Good planning can save time

One of my biotechnology clients hired me to conduct a quality system gap assessment. During my first day of work, I participated in a conference call with the top management of the company. The conference call allowed the top management to identify for me which departments were the sources of their business issues, and where I should focus my efforts. They identified the Validation program, the Environmental Monitoring program, and the Laboratory Operations as the root of the problem. They tasked me with providing them a separate report about each department, to allow each supervisor to be responsible for addressing the findings of my report. After meeting with many departments, I toured the facility and spent several hours with the Laboratory personnel. One of the most telling remarks that the laboratory staff mentioned to me was that the turnover rate was above 80% in the company. This high percentage shocked me, and I was driven to know why, especially since no one was able to provide me with a plausible answer.

Upon reviewing their SOPs and other documentation, I noticed that the number of CAPAs, NCRs, LIRs, and Deviations were quite high.

By looking at how the production processes were designed, I realized that their core process was basically a manual process that was copied from the R&D bench without any scale up. It was also quite clear that the process had very tight time limits to complete each step along the process. As a scientist and quality professional, I could see that the product itself was an outcome of a genius idea and there were so many patients who were in need of it. Unfortunately, because it was a manual process, there was also room for egregious errors.

Because I am black belt six sigma certified, I decided to use my mathematical skills to explain what was wrong with the process.

After some number crunching, I was able to show my client the following results:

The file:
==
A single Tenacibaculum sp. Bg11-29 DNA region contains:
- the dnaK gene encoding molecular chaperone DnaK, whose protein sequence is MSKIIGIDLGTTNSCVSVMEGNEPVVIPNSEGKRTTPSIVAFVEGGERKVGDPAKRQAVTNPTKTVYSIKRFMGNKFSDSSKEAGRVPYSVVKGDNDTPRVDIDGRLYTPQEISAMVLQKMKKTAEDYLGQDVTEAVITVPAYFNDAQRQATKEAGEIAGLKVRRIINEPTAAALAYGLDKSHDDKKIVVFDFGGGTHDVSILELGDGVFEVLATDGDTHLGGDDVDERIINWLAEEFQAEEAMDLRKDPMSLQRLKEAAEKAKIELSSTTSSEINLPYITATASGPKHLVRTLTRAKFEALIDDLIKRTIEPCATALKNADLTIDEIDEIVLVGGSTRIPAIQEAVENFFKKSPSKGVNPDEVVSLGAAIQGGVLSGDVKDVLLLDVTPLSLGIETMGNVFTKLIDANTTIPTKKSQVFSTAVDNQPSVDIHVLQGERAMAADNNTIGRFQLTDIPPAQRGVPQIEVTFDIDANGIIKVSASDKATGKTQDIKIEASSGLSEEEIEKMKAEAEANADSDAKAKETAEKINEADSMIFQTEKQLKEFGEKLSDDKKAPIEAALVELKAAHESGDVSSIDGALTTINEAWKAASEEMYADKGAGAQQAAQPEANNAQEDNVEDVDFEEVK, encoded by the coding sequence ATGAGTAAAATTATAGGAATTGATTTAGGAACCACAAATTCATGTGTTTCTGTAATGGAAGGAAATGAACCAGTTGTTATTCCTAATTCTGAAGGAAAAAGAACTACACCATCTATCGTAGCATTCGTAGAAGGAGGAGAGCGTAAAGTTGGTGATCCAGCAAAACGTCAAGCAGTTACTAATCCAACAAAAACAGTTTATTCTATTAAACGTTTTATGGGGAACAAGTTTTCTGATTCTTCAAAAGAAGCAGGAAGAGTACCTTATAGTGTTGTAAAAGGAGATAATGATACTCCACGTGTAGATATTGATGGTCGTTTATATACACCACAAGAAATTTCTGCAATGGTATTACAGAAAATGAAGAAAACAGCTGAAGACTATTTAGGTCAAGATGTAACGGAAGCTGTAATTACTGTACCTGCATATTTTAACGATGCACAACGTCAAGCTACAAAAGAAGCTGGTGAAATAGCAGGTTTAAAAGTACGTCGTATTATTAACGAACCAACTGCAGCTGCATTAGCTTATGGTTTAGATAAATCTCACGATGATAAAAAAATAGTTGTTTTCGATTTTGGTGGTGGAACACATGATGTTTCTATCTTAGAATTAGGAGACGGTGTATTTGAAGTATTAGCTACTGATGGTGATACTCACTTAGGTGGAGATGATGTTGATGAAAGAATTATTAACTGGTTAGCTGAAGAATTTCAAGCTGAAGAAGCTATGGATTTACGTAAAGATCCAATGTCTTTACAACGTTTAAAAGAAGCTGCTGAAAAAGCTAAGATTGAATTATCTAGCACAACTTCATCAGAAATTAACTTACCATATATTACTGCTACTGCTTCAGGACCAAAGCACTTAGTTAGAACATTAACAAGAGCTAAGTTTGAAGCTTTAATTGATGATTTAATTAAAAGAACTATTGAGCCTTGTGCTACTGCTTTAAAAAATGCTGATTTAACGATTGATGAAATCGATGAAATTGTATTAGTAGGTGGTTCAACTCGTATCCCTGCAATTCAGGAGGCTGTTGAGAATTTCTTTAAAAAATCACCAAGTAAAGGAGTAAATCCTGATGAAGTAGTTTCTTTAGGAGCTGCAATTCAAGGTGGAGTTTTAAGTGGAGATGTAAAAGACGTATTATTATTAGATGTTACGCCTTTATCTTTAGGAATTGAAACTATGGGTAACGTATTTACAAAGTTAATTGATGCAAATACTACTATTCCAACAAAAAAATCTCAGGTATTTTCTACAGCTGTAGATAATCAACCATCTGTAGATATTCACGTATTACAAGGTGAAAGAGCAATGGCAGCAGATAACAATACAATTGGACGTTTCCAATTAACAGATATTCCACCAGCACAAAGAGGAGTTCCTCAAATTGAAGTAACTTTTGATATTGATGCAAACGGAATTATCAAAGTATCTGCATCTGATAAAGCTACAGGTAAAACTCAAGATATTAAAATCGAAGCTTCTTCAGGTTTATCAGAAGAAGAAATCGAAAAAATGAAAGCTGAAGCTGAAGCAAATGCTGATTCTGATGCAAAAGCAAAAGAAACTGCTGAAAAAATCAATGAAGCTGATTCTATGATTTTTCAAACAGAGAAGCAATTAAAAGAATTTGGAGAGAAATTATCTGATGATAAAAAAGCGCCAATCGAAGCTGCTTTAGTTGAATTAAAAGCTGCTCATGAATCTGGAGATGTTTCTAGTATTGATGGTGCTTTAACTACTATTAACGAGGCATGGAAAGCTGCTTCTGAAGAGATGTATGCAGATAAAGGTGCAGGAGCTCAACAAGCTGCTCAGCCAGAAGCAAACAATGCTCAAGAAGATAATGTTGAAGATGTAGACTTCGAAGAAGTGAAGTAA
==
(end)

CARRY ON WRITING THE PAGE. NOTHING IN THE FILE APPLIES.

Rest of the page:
– As the production process was manual, there existed a high opportunity for error, regardless of how often you provide training to them.

– Since it was a manual process, and due to the high number of CAPA, NCRs,LIRs, OOSs, and deviations, the process that was running your operation was only at a 3 sigma level.

– Because the inevitable gap existed between what was expected, and what you received in reality, and because it was a manual process (designed by a development scientist while working at his/her bench), the process was also inherently vulnerable to human errors.

– Also, since several other similar products were still in the development pipeline, there was an urgent need to optimize the production process.

– If you optimize your process, the sigma level will increase while employee frustration diminishes, and you will enjoy retaining your employees for much longer employment timeframes. After completing my assessment work, I had to prepare my reports and present my findings, so the client could be ready for the next step in process improvement before the upcoming FDA inspection. Here were a couple of my findings:

– Reorganizing the production process will significantly improve the error handling reports, and help alleviate the pressure that your employees face every day.

– Instead of performing process re-qualification every six months, which wastes about 4200 hours every six months of requalification work on ISO 5 clean rooms, we could reduce their frequency to be on an annual basis. However, this will require prior communication with the FDA to explain the rationale and the risk level involved, and then getting approval from the FDA, before starting the actual work.

What do you thing the top management decided to do?